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The Pikes Peak Workforce Center opened a temporary facility in June for unemployed workers who needed access to a computer to find a job. The space has 50 computers that are six feet apart instead of three feet. The building is located at 1049 North Academy Boulevard in Colorado Springs and is open by appointment to job seekers through Dec. 11. (Provided by Pikes Peak Workforce Center)

Colorado is on track to start paying an extra $300 a week in mid-September to anyone eligible for unemployment benefits — including gig workers — between July 26 and Aug. 15. 

Well, not quite everyone. Excluded are folks who earned $99 or less during that period (sorry to the reader who wrote in about missing the cut-off by $1). That’s 6% of Coloradans who collected unemployment during that period who won’t get the extra money.

But that’s not new.

What is new this week is that Colorado has the go ahead to apply for an additional two weeks of Lost Wages Assistance program money, which would extend benefits to Aug. 29. More weeks could be approved, but there’s a $44 billion limit to the federal funding and about 35 states have applied.

The money could also run out before the $44 billion is used up because it’s coming out of a Federal Emergency Management Administration program that typically sends money to regions experiencing a disaster. If FEMA’s Disaster Relief Fund drops to $25 billion (it had $70 billion when President Donald Trump ordered to tap it for unemployment) or the Senate passes its own relief package, then the LWA is over. 

If you think you qualify for LWA, you don’t have to do a thing. The money will be added to the eligible accounts.

Getting human help

If you’re waiting for a callback from an unemployment agent but get your question answered earlier, cancel your original appointment so it opens up for someone else. The unemployment office says 25% of scheduled appointments are no shows, as this column mentioned last week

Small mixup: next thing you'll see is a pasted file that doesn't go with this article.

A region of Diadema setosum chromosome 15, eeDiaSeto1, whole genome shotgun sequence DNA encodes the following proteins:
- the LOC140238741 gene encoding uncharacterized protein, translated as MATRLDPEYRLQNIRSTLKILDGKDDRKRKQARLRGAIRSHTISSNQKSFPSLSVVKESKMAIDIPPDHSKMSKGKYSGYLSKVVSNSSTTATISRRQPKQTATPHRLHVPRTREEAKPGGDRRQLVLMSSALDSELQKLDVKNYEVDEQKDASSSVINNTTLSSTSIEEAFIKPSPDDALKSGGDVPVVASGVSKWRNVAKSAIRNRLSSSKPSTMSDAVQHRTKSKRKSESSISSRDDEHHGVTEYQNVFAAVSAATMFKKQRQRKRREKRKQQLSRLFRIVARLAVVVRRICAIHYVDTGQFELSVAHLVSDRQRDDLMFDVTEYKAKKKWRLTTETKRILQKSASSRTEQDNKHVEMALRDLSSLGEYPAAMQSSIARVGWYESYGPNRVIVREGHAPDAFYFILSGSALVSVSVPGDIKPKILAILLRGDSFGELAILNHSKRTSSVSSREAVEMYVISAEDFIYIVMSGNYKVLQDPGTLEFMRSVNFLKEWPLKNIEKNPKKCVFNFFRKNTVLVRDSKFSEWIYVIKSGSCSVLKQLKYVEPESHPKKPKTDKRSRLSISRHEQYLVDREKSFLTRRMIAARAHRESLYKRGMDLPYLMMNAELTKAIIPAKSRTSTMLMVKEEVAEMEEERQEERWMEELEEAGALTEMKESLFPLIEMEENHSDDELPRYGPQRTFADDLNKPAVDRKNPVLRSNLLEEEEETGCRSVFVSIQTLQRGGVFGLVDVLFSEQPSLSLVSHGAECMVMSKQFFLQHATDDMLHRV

That’s a big deal because even though the unemployment call center added 20 more human agents this week and improved its virtual agent responses, people still want to talk to a person. 

And that’s taking four to eight weeks to schedule, which takes us into October. 

PLEASE NOTE: You may be able to snag an earlier appointment but in order to see what’s available, you must cancel your existing appointment. So, DON’T CANCEL IT! Hunt around first for an answer on the state’s unemployment site or chat with the virtual agent to resolve your issue first. 

The only way to make multiple appointments is to use different phone numbers, but if you snag an earlier time, please cancel the older one.

Virtual agent update

Virtual agents can now respond in Spanish!

The virtual agents can also probe deeper into a user’s question to find out more about why a hold on benefits was made. 

Cher Haavind, deputy director of the Department of Labor, said that the virtual agent works so much better on a computer. But it also kicks in when people call the unemployment hotline — and 80% of the virtual requests are coming in by phone.

“It’s far more accurate than by phone and it just provides a greater user experience overall,” Haavind said. 

Unemployment help tip

If you’re feeling frustrated with the virtual agents or waiting in line for a call back from a human unemployment agent, try your local Workforce Center, which are located all over the state (here’s a list). They just may have the answer you’re looking for.